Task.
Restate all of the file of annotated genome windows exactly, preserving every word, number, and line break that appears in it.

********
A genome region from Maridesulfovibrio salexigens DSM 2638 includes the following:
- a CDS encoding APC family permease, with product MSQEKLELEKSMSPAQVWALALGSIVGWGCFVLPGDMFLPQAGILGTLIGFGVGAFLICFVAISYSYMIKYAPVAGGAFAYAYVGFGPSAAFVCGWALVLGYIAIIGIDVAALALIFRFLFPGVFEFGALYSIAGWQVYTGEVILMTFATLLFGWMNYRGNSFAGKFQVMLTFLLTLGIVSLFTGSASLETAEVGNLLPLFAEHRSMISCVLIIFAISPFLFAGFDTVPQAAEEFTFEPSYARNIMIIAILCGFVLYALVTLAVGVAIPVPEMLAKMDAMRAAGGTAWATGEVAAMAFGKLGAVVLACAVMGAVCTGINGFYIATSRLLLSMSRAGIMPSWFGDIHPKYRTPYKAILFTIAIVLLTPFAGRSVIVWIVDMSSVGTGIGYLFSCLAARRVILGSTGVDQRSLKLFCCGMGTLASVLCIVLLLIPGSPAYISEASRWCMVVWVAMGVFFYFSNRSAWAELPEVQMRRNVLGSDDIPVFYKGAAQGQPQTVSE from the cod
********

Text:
A genome region from Maridesulfovibrio salexigens DSM 2638 includes the following:
- a CDS encoding APC family permease, with product MSQEKLELEKSMSPAQVWALALGSIVGWGCFVLPGDMFLPQAGILGTLIGFGVGAFLICFVAISYSYMIKYAPVAGGAFAYAYVGFGPSAAFVCGWALVLGYIAIIGIDVAALALIFRFLFPGVFEFGALYSIAGWQVYTGEVILMTFATLLFGWMNYRGNSFAGKFQVMLTFLLTLGIVSLFTGSASLETAEVGNLLPLFAEHRSMISCVLIIFAISPFLFAGFDTVPQAAEEFTFEPSYARNIMIIAILCGFVLYALVTLAVGVAIPVPEMLAKMDAMRAAGGTAWATGEVAAMAFGKLGAVVLACAVMGAVCTGINGFYIATSRLLLSMSRAGIMPSWFGDIHPKYRTPYKAILFTIAIVLLTPFAGRSVIVWIVDMSSVGTGIGYLFSCLAARRVILGSTGVDQRSLKLFCCGMGTLASVLCIVLLLIPGSPAYISEASRWCMVVWVAMGVFFYFSNRSAWAELPEVQMRRNVLGSDDIPVFYKGAAQGQPQTVSE from the cod